Whiplash reforms: What needs to happen for the reforms to become law?
Commitment to whiplash reform
The Government remains committed to whiplash reform. This week, the Queen referenced the Civil Liability Act amongst a list of the Government’s achievements in her prorogation speech to Parliament, and the Justice Minister Chris Philp responded to a Parliamentary Question about the reforms, confirming that April implementation “remains the Government’s intention”.
However, we fear that best intentions may not be sufficient. A Ministry of Justice spokesperson recently confirmed that the Civil Procedure Rules (CPRs) and Pre Action Protocol for whiplash reform won’t be published until January. We explore how this delay may put the reforms at risk.
The Civil Liability Act 2018
The Civil Liability Act sets out the framework for whiplash reform. Under the terms of the Act, secondary legislation is required to confirm the detail of the reforms, including tariffs, medical reporting and alternative dispute resolution. The reforms cannot happen without secondary legislation.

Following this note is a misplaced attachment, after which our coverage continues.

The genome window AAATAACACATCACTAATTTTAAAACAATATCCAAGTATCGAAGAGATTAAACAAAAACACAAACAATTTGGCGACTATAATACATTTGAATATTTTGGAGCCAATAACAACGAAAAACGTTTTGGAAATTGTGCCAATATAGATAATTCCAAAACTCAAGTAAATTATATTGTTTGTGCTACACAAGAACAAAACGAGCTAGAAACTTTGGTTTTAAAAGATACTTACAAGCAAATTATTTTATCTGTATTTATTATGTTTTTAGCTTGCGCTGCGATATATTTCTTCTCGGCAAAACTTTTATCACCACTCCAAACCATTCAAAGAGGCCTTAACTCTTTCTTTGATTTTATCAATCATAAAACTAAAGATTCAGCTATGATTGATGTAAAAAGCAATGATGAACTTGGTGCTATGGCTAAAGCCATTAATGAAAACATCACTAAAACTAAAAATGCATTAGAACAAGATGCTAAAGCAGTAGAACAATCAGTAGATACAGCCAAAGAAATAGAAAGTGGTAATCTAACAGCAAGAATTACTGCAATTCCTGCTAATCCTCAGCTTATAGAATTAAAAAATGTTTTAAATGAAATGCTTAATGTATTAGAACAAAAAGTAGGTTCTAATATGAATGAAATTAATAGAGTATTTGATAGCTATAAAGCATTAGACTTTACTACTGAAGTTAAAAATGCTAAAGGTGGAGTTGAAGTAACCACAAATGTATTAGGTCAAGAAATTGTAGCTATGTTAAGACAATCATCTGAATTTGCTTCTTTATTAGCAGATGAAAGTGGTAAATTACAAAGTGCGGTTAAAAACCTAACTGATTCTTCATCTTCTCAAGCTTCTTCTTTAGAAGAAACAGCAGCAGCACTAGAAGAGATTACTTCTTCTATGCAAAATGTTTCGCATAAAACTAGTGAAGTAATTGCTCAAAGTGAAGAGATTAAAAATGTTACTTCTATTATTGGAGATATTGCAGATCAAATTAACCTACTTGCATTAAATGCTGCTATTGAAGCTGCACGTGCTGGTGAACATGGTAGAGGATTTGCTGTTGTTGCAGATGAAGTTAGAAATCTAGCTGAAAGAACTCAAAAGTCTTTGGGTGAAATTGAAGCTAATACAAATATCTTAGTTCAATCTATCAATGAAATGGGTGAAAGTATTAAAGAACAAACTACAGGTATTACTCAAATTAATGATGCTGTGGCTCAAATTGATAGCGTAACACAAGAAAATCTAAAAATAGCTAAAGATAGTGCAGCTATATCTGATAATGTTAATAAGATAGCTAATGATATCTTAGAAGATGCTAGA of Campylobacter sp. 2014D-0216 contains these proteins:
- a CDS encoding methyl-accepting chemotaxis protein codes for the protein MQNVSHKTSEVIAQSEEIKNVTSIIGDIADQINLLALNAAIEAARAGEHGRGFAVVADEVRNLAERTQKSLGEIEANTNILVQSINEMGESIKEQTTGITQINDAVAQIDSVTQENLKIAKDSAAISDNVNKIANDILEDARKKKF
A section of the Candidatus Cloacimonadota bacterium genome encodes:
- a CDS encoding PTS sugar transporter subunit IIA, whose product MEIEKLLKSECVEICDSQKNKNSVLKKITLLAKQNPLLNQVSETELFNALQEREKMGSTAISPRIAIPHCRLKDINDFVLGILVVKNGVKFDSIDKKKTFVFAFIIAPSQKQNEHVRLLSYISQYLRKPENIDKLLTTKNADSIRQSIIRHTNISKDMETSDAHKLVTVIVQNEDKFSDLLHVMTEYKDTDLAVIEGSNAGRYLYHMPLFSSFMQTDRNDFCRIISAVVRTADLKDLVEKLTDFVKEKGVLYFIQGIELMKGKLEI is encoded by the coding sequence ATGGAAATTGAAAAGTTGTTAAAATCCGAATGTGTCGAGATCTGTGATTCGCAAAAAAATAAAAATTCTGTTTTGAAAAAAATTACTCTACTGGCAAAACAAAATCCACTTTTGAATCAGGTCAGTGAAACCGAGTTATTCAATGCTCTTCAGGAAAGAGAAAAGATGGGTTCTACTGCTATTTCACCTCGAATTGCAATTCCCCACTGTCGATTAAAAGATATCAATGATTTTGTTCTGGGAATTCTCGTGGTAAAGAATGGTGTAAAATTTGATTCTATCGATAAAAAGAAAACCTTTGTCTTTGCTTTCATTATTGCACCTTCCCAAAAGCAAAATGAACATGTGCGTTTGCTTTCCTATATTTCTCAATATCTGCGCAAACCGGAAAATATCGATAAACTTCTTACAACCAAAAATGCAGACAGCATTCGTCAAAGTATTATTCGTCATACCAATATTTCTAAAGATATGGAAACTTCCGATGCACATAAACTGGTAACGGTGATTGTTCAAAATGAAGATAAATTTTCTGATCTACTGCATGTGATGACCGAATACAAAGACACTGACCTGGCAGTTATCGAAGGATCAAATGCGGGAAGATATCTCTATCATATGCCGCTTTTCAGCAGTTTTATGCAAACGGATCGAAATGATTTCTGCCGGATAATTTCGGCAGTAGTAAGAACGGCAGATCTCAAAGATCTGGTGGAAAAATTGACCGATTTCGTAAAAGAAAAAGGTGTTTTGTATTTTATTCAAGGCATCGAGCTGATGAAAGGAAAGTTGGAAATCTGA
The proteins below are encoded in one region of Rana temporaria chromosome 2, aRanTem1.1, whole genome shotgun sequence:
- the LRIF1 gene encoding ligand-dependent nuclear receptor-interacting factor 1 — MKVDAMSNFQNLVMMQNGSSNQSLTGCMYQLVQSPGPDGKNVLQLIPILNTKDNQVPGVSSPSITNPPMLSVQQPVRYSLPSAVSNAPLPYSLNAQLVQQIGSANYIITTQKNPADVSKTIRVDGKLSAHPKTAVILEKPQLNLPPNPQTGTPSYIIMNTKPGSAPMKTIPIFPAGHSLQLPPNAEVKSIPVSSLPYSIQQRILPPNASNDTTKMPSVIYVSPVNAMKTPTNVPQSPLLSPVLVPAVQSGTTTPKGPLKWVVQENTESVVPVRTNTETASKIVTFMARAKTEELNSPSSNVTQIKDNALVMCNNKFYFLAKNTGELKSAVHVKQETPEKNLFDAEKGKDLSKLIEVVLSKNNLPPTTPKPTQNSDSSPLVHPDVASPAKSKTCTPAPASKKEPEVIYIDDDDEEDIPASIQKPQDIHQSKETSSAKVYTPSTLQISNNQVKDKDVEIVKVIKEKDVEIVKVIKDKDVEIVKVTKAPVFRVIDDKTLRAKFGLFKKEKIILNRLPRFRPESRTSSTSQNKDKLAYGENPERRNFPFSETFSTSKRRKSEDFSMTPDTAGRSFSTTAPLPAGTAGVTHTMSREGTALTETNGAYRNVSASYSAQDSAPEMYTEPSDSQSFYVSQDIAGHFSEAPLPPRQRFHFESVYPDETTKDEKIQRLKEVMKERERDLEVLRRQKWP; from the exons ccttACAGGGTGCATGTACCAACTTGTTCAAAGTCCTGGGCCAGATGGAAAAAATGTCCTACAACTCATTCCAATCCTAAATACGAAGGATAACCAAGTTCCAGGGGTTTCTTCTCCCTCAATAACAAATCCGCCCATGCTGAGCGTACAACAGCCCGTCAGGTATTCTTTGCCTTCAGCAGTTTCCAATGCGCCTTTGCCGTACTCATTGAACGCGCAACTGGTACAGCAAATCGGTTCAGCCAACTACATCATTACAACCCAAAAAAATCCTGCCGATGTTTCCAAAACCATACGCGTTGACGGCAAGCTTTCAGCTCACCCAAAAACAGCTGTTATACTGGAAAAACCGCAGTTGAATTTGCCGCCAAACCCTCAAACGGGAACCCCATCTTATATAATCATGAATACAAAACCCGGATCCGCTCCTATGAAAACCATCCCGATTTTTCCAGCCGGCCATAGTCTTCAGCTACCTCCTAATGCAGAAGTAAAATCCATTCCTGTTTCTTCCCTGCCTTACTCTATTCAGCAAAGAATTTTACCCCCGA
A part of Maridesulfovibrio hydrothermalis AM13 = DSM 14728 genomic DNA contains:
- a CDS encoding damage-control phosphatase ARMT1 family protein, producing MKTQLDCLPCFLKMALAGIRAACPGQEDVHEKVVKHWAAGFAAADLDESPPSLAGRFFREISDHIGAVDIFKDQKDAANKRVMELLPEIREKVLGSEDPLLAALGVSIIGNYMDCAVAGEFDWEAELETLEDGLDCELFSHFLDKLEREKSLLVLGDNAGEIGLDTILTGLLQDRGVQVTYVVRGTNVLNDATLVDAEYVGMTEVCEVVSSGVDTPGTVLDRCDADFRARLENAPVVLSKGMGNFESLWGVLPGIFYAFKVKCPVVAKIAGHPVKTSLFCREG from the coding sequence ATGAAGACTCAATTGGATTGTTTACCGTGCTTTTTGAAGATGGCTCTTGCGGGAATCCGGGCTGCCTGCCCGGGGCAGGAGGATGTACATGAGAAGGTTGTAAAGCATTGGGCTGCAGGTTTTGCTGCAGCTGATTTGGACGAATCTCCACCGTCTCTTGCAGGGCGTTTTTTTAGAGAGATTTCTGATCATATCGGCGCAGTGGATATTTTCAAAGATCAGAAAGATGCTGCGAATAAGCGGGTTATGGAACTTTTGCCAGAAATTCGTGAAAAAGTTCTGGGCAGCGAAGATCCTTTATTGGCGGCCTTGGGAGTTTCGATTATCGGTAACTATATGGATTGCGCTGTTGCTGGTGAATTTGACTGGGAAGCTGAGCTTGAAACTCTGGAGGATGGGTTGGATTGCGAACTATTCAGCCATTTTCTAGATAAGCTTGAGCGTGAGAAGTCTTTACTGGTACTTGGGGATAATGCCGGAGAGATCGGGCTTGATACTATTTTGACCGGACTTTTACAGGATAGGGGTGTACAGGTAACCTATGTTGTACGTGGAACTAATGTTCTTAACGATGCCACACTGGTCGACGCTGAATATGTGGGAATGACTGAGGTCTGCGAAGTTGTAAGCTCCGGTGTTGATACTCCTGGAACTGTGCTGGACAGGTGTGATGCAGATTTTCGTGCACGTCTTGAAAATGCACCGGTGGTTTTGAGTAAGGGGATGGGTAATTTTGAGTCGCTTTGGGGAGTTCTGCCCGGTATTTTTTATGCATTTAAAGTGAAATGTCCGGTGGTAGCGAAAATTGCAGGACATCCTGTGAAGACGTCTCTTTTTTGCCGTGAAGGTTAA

The Act specifies that the secondary legislation will take the form of Statutory Instruments (SIs), which will be subject to the affirmative resolution procedure. This means that the SIs require the positive endorsement of both Houses of Parliament to become law. An SI is usually agreed without a debate or vote, but opposition MPs can force either if they are so minded. Both Houses must back the SI for it to become law.
In practice, SIs are rarely challenged. The last time a draft SI subject to the affirmative procedure was not approved by the House of Commons was in 1969.
The CPRs to enact the whiplash reforms are now expected to be published in January, after which the SIs – as the parliamentary method of updating the CPRs – will be laid. With the reforms due to be implemented by April 2020, there can now only be a very short window between the laying of the SIs and the reforms going live.
Impact of a general election
Most political commentators expect there to be a general election before the end of the year. As soon as the general election is announced, there will be a period of purdah – five weeks during which, as part and parcel of electoral rules, there can be no communication on the progress of the whiplash reforms. This will significantly impact on insurers’ ability to prepare.
Of even greater concern is the fact that neither Labour nor the Liberal Democrats support the reforms. If an election is held before the SIs are laid, and a party other than the Conservatives comes to power, it is likely that the whiplash reforms will fall away altogether.